MONDAY, Nov. 16, 2015 – Men with reduced fertility could be at increased risk for testicular cancer, according to a new study. Researchers looked at over 20,000 men who underwent semen analysis as part of infertility treatment between 1996 and 2011. They were compared to a control group with the same number of men known to be fertile. Overall, 421 cases of cancer were diagnosed. The most common cancers were melanoma skin cancer, testicular and prostate cancers. The subfertile men – those who sought infertility treatment – were three times more likely to develop testicular cancer than those in the control group, the study found. The risk was 10 times higher in those with an abnormally low sperm count. Other types of sperm problems also increased the risk, the University of Utah researchers said in the Nov. 16 issue of the journal Fertility and Sterility. However, the study doesn't ... Read more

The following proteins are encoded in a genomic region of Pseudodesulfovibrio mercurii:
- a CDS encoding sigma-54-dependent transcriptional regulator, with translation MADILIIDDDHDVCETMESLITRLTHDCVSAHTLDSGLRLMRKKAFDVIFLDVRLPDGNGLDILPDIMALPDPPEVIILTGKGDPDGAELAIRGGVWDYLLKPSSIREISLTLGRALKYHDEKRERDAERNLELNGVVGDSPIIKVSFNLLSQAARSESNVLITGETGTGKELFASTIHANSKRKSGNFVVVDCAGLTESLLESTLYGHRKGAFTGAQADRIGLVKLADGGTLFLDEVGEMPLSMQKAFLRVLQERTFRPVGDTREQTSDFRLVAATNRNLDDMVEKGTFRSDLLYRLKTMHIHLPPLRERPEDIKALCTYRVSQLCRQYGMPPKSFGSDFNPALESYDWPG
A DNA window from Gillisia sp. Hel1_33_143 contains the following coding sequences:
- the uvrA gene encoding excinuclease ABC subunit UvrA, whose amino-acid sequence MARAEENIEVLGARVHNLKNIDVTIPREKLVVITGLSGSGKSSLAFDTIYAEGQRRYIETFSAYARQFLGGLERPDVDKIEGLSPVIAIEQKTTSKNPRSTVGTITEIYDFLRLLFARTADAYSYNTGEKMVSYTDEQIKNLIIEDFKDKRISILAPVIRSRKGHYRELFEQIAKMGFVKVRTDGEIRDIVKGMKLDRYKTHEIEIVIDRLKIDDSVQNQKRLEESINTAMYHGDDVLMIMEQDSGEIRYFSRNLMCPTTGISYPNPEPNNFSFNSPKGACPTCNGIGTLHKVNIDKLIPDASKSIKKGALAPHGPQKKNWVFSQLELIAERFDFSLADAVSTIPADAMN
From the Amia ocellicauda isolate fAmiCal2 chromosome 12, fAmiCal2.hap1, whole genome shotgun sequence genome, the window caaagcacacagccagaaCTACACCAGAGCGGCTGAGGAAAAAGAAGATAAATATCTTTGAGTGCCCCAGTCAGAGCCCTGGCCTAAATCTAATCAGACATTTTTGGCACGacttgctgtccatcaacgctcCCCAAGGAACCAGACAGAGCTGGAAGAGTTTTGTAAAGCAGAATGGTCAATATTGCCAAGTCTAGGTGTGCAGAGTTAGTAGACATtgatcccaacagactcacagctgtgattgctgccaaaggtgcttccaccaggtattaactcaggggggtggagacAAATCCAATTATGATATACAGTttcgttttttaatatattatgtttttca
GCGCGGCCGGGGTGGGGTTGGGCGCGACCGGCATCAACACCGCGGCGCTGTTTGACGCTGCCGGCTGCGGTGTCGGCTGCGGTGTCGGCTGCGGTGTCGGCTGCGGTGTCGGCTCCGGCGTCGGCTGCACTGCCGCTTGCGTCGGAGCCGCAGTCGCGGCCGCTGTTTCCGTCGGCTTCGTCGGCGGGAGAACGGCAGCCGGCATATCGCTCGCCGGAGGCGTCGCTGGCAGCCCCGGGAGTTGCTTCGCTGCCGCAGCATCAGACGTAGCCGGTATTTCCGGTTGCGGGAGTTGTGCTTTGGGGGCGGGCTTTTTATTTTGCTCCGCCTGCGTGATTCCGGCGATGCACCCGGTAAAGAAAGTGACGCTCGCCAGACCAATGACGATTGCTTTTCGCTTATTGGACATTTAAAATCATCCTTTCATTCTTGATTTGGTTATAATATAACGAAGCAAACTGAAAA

Related support groups: Erectile Dysfunction, Oligospermia, Testicular Cancer

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Related Condition Support Groups

Hypogonadism - Male

Related Drug Support Groups

Clomid, clomiphene, Serophene, Milophene